COVID-19: Why it could affect public health for years to come

Vacines notwithstanding, health care experts expect major long-term consequences
Credit: (AP Photo/Matt Rourke)
Feb. 12, 2021: On the boardwalk in Atlantic City

A year after officials reported the first case of COVID-19 in New Jersey, the numbers of cases, deaths and hospitalizations tied to the virus are declining. Demand continues to outpace supply for coronavirus vaccines, but hundreds of thousands of doses are expected to ship in coming weeks and the state’s goal of immunizing 4.7 million people by this summer seems possible.

Gov. Phil Murphy said on Wednesday that by Easter, on April 4, “We will be in a dramatically, quantum different place” adding that, “One year in, we can finally see the light of a new day beginning to break on the horizon. We cannot yet bask in that light, but make no mistake, we will.”

But reaching that new day will take time and further commitment, according to many experts, who stress that other actions will be needed in the months and years to come to effectively protect New Jerseyans, and residents nationwide, from the novel coronavirus.

They also worry about the psychological damage the pandemic has inflicted on some groups — including frontline health care workers and communities of color — and underscore the need for more investment in public health systems so we are better protected from future possible pandemics.

The next epidemic?

“There will be another epidemic within ten years,” said Stephen Crystal, a research professor, aging expert and director of Rutgers University’s Center for Health Services. While the next outbreak might not be as lethal, society needs to be better prepared, he said.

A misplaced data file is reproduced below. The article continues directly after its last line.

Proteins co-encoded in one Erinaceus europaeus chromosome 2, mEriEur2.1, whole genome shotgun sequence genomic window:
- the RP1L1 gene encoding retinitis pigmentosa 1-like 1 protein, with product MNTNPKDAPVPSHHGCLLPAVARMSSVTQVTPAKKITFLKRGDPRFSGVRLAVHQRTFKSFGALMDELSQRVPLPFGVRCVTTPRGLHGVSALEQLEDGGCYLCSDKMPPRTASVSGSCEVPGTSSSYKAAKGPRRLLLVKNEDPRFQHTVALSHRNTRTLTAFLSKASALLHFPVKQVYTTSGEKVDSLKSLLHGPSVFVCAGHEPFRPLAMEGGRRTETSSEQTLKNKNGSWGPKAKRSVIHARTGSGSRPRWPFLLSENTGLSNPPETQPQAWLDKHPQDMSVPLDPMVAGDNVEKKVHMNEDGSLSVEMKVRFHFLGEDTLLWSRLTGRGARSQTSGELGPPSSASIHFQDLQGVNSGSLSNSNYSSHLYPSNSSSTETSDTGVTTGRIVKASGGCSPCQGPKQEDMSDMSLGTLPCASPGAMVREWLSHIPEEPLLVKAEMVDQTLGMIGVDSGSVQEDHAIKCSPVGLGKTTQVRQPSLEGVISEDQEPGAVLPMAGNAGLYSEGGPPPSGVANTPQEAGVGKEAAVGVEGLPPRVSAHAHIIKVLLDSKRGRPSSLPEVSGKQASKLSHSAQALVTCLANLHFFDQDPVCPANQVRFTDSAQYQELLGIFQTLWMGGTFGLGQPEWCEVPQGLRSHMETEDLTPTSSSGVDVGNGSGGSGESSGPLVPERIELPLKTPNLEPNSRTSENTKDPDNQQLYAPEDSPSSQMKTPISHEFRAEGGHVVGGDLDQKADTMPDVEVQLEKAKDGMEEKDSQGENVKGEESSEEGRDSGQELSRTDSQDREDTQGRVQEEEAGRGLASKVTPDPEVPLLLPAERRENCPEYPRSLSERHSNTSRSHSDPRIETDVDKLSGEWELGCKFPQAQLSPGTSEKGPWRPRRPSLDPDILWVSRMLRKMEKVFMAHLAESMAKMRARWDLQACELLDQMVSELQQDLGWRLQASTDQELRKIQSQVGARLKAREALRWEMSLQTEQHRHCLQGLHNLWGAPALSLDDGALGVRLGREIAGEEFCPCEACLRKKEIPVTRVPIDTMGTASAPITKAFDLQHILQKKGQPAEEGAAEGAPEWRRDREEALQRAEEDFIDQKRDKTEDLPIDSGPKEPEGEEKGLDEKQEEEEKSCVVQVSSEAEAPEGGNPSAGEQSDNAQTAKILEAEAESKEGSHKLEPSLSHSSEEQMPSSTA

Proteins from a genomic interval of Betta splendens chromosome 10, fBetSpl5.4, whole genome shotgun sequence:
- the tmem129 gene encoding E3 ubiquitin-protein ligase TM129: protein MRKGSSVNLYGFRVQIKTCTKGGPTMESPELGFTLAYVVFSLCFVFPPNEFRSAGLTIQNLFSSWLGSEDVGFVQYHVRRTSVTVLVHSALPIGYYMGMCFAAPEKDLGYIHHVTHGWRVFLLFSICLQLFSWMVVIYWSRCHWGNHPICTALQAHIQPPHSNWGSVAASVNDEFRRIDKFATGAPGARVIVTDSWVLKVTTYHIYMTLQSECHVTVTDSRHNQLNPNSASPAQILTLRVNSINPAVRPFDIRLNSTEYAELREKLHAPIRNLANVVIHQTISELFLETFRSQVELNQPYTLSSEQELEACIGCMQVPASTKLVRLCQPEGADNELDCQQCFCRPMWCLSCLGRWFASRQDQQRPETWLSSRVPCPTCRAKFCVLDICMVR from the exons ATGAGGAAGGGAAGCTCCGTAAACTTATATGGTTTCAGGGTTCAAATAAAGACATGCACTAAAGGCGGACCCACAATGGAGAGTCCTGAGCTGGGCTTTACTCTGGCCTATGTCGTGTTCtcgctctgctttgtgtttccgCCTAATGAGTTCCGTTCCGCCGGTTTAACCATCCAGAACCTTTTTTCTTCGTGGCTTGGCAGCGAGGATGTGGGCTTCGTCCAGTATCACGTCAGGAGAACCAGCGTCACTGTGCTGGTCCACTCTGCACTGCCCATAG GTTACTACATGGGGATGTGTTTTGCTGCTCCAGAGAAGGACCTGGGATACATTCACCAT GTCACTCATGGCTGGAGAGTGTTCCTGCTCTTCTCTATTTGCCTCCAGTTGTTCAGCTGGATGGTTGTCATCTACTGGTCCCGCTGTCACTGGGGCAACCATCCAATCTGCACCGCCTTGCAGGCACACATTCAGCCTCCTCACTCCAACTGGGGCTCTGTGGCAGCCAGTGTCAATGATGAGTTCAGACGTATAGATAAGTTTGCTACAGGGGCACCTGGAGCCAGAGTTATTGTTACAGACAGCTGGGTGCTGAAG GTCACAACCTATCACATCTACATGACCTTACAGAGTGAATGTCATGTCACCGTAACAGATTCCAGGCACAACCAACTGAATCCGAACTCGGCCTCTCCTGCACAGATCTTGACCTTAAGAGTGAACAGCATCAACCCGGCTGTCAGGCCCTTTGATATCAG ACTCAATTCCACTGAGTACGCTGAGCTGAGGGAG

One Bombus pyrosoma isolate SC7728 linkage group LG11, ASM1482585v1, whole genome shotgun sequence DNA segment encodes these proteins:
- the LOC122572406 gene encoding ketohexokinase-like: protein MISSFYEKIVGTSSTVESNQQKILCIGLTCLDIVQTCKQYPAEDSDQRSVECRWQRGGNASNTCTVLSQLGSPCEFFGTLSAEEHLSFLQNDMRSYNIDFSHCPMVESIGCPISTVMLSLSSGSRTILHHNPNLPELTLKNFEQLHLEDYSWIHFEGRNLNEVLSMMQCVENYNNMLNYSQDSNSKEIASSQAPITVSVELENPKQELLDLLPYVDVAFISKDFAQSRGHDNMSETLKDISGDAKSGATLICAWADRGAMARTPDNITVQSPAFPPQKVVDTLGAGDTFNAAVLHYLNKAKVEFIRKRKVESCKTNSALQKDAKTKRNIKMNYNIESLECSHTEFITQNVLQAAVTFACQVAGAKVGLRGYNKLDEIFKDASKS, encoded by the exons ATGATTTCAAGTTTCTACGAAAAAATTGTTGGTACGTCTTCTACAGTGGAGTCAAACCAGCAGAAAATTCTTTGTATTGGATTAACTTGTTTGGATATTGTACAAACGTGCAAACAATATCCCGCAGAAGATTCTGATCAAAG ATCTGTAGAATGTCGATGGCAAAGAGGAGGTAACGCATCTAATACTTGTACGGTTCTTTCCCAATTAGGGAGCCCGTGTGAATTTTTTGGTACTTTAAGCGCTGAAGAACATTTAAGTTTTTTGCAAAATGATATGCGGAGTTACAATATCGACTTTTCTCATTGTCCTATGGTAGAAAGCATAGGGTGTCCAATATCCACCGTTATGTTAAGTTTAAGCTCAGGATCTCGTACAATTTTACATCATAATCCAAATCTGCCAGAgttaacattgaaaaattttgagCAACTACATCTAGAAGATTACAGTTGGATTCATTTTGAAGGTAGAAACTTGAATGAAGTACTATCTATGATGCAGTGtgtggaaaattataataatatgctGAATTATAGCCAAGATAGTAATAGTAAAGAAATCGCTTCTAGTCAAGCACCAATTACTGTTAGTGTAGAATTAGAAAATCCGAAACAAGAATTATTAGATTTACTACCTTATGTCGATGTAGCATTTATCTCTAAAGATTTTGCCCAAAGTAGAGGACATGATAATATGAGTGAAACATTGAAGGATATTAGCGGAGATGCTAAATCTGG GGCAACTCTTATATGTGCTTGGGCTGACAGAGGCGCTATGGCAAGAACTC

More than 800,000 COVID-19 cases have been diagnosed in New Jersey since last March, according to state data, including nearly 23,500 fatalities, and the crisis has caused widespread personal and economic loss. The state has so far administered nearly 2.3 million doses of the COVID-19 vaccine; almost 800,000 people have received the recommended two shots of Moderna and Pfizer-BioNTech vaccines, with the one-shot Johnson & Johnson vaccine now also being distributed; the Murphy administration’s aim is to immunize 70% of the eligible adult population.

COVID-19 shots will likely become the norm, with clinicians recommending a booster shot every year or so, experts agree. Some anticipate proof-of-vaccine cards will become a routine part of things like airline travel, but that with widespread inoculations, natural immunity and other public health protections, society can safely reopen.

Credit: (AP Photo/Jeff Chiu)
File photo: A nurse prepares a dose of Moderna COVID-19 vaccine.

“I would lean on the optimistic side [when considering the future]. But the optimistic side doesn’t mean COVID will go away immediately. It’s going to be endemic,” Crystal said.

Vaccines alone not enough

Vaccines alone will not be enough to protect society, public health leaders stress. Not everyone can be immunized and mutations in the virus create new challenges, they note. Face masks, regular hand-washing, social distancing and other time-tested practices must be part of the strategy to contain COVID-19 and other infections for months, if not years.

Dr. Antony Fauci, the nation’s COVID-19 tsar, recently suggested the U.S. could see a “significant degree of normality” in social life by the fall but mask-wearing should probably continue into 2022. Some states, like Texas, have started to lift mask mandates, decisions Murphy called “stunning” in his press conference Wednesday.

“The whole social norm should change” when it comes to masks, Crystal said. Not only would this help to protect against COVID-19, he said, but it would also curb the spread of flu virus, which has had limited impact during the pandemic — something scientists attribute to the coronavirus-related protocols in place.

“We shouldn’t go back to where we were, ever. We should normalize wearing masks when we’re in public places,” Crystal said.

The state and national public health infrastructure also needs additional and sustained support, experts stressed. Years of underinvestment have left local and county offices short-staffed and technologically outdated, issues the pandemic exposed.

Overhauling public health infrastructure